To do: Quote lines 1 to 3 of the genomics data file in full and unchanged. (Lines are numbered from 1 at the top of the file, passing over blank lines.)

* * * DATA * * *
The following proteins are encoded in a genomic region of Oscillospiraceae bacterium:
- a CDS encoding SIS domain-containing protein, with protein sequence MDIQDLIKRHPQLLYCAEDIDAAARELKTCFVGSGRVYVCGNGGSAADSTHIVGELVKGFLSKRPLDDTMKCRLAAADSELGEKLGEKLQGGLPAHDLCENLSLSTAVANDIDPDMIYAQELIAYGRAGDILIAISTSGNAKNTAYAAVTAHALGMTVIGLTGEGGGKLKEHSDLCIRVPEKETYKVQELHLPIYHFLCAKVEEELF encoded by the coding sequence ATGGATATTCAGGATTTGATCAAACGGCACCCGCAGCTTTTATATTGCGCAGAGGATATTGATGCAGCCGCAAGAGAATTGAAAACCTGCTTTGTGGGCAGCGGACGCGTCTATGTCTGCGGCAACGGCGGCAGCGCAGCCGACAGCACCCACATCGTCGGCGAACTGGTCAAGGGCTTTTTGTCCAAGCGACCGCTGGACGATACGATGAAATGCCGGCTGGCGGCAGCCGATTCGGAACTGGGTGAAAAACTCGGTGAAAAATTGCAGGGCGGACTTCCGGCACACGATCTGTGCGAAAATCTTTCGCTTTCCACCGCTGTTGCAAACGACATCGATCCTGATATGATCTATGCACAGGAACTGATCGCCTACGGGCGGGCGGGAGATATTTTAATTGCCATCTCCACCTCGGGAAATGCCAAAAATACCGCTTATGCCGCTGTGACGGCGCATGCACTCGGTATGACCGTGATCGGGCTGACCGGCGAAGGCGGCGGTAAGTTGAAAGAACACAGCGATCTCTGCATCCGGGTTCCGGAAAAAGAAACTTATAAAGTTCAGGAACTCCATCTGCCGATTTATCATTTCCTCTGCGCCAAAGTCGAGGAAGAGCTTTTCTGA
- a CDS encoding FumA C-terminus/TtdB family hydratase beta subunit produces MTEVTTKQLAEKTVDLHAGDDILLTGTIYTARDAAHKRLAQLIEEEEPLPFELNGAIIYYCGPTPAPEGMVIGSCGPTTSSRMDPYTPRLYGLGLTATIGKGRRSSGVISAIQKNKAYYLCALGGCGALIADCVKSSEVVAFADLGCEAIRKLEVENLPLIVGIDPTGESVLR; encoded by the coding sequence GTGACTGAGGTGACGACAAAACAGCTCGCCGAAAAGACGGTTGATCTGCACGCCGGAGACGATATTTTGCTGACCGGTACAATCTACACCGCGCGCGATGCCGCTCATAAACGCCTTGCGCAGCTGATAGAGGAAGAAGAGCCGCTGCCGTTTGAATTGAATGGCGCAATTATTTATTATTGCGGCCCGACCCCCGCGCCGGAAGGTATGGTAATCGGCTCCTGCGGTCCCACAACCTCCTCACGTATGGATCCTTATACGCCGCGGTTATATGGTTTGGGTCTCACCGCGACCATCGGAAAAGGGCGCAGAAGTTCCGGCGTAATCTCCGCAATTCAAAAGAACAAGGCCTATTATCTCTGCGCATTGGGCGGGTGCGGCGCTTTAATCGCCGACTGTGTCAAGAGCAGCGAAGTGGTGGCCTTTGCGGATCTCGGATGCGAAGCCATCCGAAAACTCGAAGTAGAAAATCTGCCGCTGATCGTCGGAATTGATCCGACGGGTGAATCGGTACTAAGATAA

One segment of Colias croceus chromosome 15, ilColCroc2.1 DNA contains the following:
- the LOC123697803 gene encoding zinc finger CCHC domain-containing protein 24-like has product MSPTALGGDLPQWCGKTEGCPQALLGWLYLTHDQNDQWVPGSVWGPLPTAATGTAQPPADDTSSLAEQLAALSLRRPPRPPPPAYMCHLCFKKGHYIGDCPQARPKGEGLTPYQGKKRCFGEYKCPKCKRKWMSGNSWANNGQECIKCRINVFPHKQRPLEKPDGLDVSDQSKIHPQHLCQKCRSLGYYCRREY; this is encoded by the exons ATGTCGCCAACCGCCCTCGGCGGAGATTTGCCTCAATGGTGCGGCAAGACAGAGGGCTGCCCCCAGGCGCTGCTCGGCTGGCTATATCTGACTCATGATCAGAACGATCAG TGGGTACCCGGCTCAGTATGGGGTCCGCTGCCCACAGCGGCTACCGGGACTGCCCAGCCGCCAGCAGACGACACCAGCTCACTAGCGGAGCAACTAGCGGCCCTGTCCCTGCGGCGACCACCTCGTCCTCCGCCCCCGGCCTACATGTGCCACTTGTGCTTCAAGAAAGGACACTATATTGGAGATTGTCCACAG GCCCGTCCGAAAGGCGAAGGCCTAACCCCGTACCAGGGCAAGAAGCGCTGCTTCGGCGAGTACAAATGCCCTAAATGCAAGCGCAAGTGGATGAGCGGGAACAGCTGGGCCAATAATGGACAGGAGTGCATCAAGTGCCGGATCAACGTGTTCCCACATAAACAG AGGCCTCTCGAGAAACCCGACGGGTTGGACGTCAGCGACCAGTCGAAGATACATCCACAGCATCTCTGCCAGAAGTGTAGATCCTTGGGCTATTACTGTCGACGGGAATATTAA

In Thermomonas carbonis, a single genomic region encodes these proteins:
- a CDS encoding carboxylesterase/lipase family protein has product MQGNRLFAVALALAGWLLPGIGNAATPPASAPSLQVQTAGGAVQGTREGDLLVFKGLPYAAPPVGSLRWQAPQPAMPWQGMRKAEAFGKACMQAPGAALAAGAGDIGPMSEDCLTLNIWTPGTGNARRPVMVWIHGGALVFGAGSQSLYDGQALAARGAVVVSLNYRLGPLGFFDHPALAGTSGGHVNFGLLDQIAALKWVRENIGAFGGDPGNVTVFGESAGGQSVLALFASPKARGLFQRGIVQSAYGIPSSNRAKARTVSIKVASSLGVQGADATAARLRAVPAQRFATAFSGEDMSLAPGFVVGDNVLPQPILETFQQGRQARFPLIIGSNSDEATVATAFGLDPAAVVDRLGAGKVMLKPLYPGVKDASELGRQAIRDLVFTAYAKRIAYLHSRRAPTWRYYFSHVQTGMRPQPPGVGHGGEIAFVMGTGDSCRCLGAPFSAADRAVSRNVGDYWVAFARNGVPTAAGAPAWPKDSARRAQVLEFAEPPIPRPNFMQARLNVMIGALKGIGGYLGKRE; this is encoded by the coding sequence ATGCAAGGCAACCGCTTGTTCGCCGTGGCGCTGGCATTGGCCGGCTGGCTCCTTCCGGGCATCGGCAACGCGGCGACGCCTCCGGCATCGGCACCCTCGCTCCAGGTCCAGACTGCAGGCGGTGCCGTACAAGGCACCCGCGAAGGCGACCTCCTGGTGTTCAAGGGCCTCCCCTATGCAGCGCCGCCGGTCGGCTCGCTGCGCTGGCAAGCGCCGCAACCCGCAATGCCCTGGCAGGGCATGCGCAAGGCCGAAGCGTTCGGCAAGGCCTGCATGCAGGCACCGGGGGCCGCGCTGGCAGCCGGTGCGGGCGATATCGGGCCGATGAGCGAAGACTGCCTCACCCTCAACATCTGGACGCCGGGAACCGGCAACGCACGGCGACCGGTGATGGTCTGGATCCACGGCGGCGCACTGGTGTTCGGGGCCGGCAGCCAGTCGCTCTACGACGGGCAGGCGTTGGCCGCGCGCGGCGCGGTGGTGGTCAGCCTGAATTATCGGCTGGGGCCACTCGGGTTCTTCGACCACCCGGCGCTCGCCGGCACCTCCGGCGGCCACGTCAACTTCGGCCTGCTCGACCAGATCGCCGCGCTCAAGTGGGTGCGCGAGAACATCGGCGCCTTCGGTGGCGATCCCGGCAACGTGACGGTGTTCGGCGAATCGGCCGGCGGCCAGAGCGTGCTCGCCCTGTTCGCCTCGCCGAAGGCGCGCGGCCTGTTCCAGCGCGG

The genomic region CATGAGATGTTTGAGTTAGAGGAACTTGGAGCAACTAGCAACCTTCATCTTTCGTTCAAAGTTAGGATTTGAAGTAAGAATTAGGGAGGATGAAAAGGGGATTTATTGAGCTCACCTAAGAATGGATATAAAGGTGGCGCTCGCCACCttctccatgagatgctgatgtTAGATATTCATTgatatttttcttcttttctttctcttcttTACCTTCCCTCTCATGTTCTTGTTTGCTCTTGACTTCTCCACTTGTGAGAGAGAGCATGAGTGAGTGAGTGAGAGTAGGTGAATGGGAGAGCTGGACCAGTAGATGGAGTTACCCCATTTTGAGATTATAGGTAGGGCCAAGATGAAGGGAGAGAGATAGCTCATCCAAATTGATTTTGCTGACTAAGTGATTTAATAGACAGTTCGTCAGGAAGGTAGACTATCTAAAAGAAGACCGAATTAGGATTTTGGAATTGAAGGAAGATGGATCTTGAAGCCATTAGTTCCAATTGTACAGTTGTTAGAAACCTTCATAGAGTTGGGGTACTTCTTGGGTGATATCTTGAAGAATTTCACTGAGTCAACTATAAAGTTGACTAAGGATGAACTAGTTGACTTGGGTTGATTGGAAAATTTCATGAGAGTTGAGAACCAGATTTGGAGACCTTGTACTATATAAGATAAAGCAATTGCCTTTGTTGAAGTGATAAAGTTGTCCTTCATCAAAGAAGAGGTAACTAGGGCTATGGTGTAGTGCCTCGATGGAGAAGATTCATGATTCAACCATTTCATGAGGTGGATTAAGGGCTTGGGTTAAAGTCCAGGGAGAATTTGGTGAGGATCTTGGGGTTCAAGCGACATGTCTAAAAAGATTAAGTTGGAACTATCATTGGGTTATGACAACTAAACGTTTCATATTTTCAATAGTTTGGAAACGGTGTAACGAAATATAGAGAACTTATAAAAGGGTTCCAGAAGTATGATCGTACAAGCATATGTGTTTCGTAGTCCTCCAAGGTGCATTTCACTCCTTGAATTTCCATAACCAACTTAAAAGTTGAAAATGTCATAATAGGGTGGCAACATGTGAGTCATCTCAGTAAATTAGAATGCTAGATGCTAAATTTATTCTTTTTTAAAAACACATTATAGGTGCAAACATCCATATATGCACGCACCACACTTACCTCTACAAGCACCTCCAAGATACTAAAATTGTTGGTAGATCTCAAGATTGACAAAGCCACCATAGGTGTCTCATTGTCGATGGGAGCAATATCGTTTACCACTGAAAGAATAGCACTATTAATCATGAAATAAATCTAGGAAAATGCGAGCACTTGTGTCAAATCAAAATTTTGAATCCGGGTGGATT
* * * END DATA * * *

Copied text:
The following proteins are encoded in a genomic region of Oscillospiraceae bacterium:
- a CDS encoding SIS domain-containing protein, with protein sequence MDIQDLIKRHPQLLYCAEDIDAAARELKTCFVGSGRVYVCGNGGSAADSTHIVGELVKGFLSKRPLDDTMKCRLAAADSELGEKLGEKLQGGLPAHDLCENLSLSTAVANDIDPDMIYAQELIAYGRAGDILIAISTSGNAKNTAYAAVTAHALGMTVIGLTGEGGGKLKEHSDLCIRVPEKETYKVQELHLPIYHFLCAKVEEELF encoded by the coding sequence ATGGATATTCAGGATTTGATCAAACGGCACCCGCAGCTTTTATATTGCGCAGAGGATATTGATGCAGCCGCAAGAGAATTGAAAACCTGCTTTGTGGGCAGCGGACGCGTCTATGTCTGCGGCAACGGCGGCAGCGCAGCCGACAGCACCCACATCGTCGGCGAACTGGTCAAGGGCTTTTTGTCCAAGCGACCGCTGGACGATACGATGAAATGCCGGCTGGCGGCAGCCGATTCGGAACTGGGTGAAAAACTCGGTGAAAAATTGCAGGGCGGACTTCCGGCACACGATCTGTGCGAAAATCTTTCGCTTTCCACCGCTGTTGCAAACGACATCGATCCTGATATGATCTATGCACAGGAACTGATCGCCTACGGGCGGGCGGGAGATATTTTAATTGCCATCTCCACCTCGGGAAATGCCAAAAATACCGCTTATGCCGCTGTGACGGCGCATGCACTCGGTATGACCGTGATCGGGCTGACCGGCGAAGGCGGCGGTAAGTTGAAAGAACACAGCGATCTCTGCATCCGGGTTCCGGAAAAAGAAACTTATAAAGTTCAGGAACTCCATCTGCCGATTTATCATTTCCTCTGCGCCAAAGTCGAGGAAGAGCTTTTCTGA
- a CDS encoding FumA C-terminus/TtdB family hydratase beta subunit produces MTEVTTKQLAEKTVDLHAGDDILLTGTIYTARDAAHKRLAQLIEEEEPLPFELNGAIIYYCGPTPAPEGMVIGSCGPTTSSRMDPYTPRLYGLGLTATIGKGRRSSGVISAIQKNKAYYLCALGGCGALIADCVKSSEVVAFADLGCEAIRKLEVENLPLIVGIDPTGESVLR; encoded by the coding sequence GTGACTGAGGTGACGACAAAACAGCTCGCCGAAAAGACGGTTGATCTGCACGCCGGAGACGATATTTTGCTGACCGGTACAATCTACACCGCGCGCGATGCCGCTCATAAACGCCTTGCGCAGCTGATAGAGGAAGAAGAGCCGCTGCCGTTTGAATTGAATGGCGCAATTATTTATTATTGCGGCCCGACCCCCGCGCCGGAAGGTATGGTAATCGGCTCCTGCGGTCCCACAACCTCCTCACGTATGGATCCTTATACGCCGCGGTTATATGGTTTGGGTCTCACCGCGACCATCGGAAAAGGGCGCAGAAGTTCCGGCGTAATCTCCGCAATTCAAAAGAACAAGGCCTATTATCTCTGCGCATTGGGCGGGTGCGGCGCTTTAATCGCCGACTGTGTCAAGAGCAGCGAAGTGGTGGCCTTTGCGGATCTCGGATGCGAAGCCATCCGAAAACTCGAAGTAGAAAATCTGCCGCTGATCGTCGGAATTGATCCGACGGGTGAATCGGTACTAAGATAA